Helpful Hints for Walking and Biking to Work (or Transit!)
Photo: Miles Keep
Research has highlighted the benefits for your health of biking, walking, or taking public transportation to work. Scientists have now recognized a link between "active transportation" and lower rates of obesity in countries across Europe, North America, and Australia. Their research concluded that countries whose residents use forms of active transportation at high levels had the lowest rates of obesity.
 Bassett Jr., David R; Pucher, John; Buehler, Ralph; Thompson, Dixie; “Walking, Cycling, and Obesity Rates in Europe, North America, and Australia” Journal of Physical Activity & Health, 2008, Volume 5, Issue 6.
On this page:
Join the Commute Club
- Earn up to $300 per year in Clean Air Cash
- Request free hourly car rental vouchers each quarter
- Use Stanford’s free Emergency Ride Home program if you have an emergency, like a personal or family illness when you’ve used alternative transportation to commute.
- Request a free bike plan from your home to transit: firstname.lastname@example.org, or plan your commute with the help of the Mid-Peninsula Bicycle Map (PDF, 2 MB)
- Learn the rules of the road.
- Obey all traffic laws
- According to California Vehicle Code, every person riding a bicycle upon a street or highway has all the rights and responsibilities of the driver of a vehicle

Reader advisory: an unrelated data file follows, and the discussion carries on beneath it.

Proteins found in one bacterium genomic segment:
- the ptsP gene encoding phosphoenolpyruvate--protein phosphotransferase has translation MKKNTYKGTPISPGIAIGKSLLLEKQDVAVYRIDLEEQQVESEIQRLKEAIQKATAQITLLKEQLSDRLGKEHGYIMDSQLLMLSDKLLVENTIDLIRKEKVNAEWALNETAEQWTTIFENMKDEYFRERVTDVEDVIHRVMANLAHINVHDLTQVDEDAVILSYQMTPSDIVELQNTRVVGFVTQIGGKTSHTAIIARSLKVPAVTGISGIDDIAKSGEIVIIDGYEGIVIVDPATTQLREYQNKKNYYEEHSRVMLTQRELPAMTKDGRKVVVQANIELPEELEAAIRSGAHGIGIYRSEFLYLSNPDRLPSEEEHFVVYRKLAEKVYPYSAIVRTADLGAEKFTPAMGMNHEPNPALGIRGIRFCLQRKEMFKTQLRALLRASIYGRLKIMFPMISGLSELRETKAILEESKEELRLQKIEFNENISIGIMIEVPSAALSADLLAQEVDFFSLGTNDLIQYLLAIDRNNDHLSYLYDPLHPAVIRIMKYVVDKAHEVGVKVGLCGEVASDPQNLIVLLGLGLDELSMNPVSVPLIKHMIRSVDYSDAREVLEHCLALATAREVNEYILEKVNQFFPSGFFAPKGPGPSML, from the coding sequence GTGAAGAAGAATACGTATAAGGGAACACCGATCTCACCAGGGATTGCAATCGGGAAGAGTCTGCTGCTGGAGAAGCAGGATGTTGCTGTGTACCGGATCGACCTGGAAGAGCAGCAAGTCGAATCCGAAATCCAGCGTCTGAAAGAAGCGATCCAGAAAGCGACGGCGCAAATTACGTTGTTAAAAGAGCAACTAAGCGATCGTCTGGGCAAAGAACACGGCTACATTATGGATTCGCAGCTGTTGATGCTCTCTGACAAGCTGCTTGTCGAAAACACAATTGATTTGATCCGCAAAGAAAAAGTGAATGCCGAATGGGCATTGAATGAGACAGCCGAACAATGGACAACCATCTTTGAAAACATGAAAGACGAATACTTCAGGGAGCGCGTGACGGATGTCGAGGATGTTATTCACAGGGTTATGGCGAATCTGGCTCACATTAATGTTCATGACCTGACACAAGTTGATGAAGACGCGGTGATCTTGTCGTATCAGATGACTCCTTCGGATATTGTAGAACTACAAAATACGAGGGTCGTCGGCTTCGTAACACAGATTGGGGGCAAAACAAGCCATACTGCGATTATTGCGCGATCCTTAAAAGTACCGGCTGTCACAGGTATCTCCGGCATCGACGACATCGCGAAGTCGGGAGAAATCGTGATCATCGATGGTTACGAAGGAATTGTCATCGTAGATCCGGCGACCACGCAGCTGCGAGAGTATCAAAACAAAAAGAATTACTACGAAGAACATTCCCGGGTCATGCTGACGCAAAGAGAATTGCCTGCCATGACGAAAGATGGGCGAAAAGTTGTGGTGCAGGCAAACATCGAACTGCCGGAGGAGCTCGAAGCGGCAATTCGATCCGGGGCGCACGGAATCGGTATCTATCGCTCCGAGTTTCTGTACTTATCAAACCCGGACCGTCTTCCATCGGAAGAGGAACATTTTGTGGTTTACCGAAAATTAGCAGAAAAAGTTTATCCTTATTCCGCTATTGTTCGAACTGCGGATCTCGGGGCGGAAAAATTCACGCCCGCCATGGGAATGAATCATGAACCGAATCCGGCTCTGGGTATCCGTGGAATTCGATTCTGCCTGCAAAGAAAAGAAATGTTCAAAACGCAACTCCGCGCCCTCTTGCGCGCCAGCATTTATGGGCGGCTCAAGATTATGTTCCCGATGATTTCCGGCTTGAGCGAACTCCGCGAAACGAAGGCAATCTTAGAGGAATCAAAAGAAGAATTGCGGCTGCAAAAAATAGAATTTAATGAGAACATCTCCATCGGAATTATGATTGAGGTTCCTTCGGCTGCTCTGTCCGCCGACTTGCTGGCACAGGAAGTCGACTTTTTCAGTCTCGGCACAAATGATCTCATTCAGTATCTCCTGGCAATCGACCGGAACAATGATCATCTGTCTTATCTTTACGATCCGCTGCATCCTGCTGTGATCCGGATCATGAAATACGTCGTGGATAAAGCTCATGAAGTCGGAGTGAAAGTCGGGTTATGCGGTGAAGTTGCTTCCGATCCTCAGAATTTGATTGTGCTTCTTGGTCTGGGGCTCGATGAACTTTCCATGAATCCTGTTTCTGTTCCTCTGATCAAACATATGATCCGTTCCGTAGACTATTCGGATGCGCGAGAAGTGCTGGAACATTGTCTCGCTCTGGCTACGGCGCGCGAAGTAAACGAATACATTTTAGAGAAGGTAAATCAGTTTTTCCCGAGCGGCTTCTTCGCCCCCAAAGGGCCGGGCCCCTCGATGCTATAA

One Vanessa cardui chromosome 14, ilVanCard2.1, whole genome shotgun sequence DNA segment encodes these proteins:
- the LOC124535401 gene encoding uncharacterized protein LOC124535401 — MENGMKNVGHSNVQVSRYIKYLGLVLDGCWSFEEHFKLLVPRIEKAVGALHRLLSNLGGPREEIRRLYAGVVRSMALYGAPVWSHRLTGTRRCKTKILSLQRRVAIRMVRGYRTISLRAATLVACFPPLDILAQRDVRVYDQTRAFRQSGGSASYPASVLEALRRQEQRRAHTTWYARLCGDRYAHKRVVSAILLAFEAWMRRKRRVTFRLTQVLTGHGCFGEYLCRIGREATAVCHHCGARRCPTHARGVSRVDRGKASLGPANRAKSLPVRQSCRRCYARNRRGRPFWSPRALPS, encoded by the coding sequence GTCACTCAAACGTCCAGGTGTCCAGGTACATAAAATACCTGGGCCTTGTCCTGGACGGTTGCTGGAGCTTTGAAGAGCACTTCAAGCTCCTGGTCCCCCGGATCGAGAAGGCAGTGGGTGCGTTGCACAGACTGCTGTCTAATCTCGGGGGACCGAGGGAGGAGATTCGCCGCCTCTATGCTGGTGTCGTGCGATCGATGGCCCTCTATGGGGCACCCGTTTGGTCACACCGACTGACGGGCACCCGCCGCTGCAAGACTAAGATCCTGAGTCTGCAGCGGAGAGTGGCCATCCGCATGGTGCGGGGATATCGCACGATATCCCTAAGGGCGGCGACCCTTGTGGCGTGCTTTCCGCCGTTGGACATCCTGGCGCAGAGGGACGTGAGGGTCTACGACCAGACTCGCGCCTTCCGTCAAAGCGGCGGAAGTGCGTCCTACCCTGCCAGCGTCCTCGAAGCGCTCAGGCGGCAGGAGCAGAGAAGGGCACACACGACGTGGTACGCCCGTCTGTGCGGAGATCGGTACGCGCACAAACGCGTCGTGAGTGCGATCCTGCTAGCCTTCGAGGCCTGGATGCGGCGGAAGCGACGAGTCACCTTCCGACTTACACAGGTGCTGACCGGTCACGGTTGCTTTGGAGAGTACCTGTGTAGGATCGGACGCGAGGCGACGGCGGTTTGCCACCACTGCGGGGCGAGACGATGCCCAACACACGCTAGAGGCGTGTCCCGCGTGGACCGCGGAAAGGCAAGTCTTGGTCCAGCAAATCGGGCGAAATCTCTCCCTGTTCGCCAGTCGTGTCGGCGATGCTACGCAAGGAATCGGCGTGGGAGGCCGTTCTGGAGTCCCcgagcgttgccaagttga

- You may be cited for the following:
- Running stop signs
- Riding at an unsafe speed for conditions
- Riding on the wrong side of the road
- Wearing headphones while riding (one ear must be uncovered)
- Not having legal brakes
- Not having the proper lights on your bike
- Not yielding to pedestrians
- Parking a bike and restricting access for pedestrians and/or the disabled
- Riding your bike under the influence
- Register your bike. Bike registration is required under the Stanford University Traffic and Parking Code. Bike registration provides legal proof of ownership. If your bike is lost or stolen the bike can be returned to you.
- Wear a helmet. Helmets greatly reduce the risk of head injury or death. Don’t “hit the road” without one! The Campus Bike Shop and P&TS have teamed up to offer bike helmets for $25.
- Calculate your calories burned: Refer to this chart of Calories Burned per Minute Biking (PDF)
- Buy the right bike for you. If you’re unsure of what type of bike is best for your needs, our Bicycle Program Coordinator can help suggest options.
- Buddy up. Request a bike buddy for your first bicycle commute.
- Register your bicycle. All bicycles used on campus must be licensed with Santa Clara County. Register your bike at the Parking & Transportation Services office; it's your only chance of recovering it if stolen. The registration fee is $3.50 and lasts for three years.
- Test your knowledge. Take the bike safety quiz to test your grasp of bike safety and the rules of the road. Need a refresher? Take a bike safety class. You can register online at the Department of Public Safety website.
- Learn how to maintain your bike. Take a free bike maintenance class at one of the community bike shops. Have a repair problem on campus? Take advantage of the bike repair station pilot program. Find stations at the Clark Center and near the Galvez and Escondido Mall intersection. Visit the Campus Bike Shop for tune-ups and other maintenance.
- Once at work
- Bicycle parking. Covered parking spaces are available, or use a U-lock at one of the many bike racks around campus.
- Need to find the nearest shower? Send an email to email@example.com for shower and locker locations near you. In addition to P&TS operated lockers, Athletics has lockers and showers at Ford Pavilion and Roble Gym.
- Keep a change of shoes at your desk, and possibly a change of clothing for meetings
- Know safe walking laws.